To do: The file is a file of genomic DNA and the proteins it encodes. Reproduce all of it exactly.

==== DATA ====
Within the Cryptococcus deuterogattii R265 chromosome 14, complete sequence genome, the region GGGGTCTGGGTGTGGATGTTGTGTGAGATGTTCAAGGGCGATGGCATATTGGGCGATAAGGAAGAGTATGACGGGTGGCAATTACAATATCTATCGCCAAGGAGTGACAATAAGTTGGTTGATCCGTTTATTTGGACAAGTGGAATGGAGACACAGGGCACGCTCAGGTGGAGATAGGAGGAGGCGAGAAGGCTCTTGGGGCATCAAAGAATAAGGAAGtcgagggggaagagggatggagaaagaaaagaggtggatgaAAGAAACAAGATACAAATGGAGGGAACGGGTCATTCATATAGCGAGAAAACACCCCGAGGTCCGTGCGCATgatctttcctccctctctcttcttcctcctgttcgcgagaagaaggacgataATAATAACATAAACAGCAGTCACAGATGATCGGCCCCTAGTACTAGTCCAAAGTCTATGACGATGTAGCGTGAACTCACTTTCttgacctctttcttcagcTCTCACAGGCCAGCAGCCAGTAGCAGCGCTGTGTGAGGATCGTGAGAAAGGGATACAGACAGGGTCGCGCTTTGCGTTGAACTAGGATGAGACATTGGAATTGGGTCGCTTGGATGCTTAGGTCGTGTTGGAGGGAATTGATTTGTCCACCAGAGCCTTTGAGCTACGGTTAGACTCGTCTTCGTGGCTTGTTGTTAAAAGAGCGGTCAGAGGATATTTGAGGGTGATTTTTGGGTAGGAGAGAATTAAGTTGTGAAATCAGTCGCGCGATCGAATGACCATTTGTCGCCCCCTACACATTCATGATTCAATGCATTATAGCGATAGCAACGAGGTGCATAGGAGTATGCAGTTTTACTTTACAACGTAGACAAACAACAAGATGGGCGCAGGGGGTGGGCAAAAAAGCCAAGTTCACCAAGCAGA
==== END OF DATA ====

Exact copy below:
Within the Cryptococcus deuterogattii R265 chromosome 14, complete sequence genome, the region GGGGTCTGGGTGTGGATGTTGTGTGAGATGTTCAAGGGCGATGGCATATTGGGCGATAAGGAAGAGTATGACGGGTGGCAATTACAATATCTATCGCCAAGGAGTGACAATAAGTTGGTTGATCCGTTTATTTGGACAAGTGGAATGGAGACACAGGGCACGCTCAGGTGGAGATAGGAGGAGGCGAGAAGGCTCTTGGGGCATCAAAGAATAAGGAAGtcgagggggaagagggatggagaaagaaaagaggtggatgaAAGAAACAAGATACAAATGGAGGGAACGGGTCATTCATATAGCGAGAAAACACCCCGAGGTCCGTGCGCATgatctttcctccctctctcttcttcctcctgttcgcgagaagaaggacgataATAATAACATAAACAGCAGTCACAGATGATCGGCCCCTAGTACTAGTCCAAAGTCTATGACGATGTAGCGTGAACTCACTTTCttgacctctttcttcagcTCTCACAGGCCAGCAGCCAGTAGCAGCGCTGTGTGAGGATCGTGAGAAAGGGATACAGACAGGGTCGCGCTTTGCGTTGAACTAGGATGAGACATTGGAATTGGGTCGCTTGGATGCTTAGGTCGTGTTGGAGGGAATTGATTTGTCCACCAGAGCCTTTGAGCTACGGTTAGACTCGTCTTCGTGGCTTGTTGTTAAAAGAGCGGTCAGAGGATATTTGAGGGTGATTTTTGGGTAGGAGAGAATTAAGTTGTGAAATCAGTCGCGCGATCGAATGACCATTTGTCGCCCCCTACACATTCATGATTCAATGCATTATAGCGATAGCAACGAGGTGCATAGGAGTATGCAGTTTTACTTTACAACGTAGACAAACAACAAGATGGGCGCAGGGGGTGGGCAAAAAAGCCAAGTTCACCAAGCAGA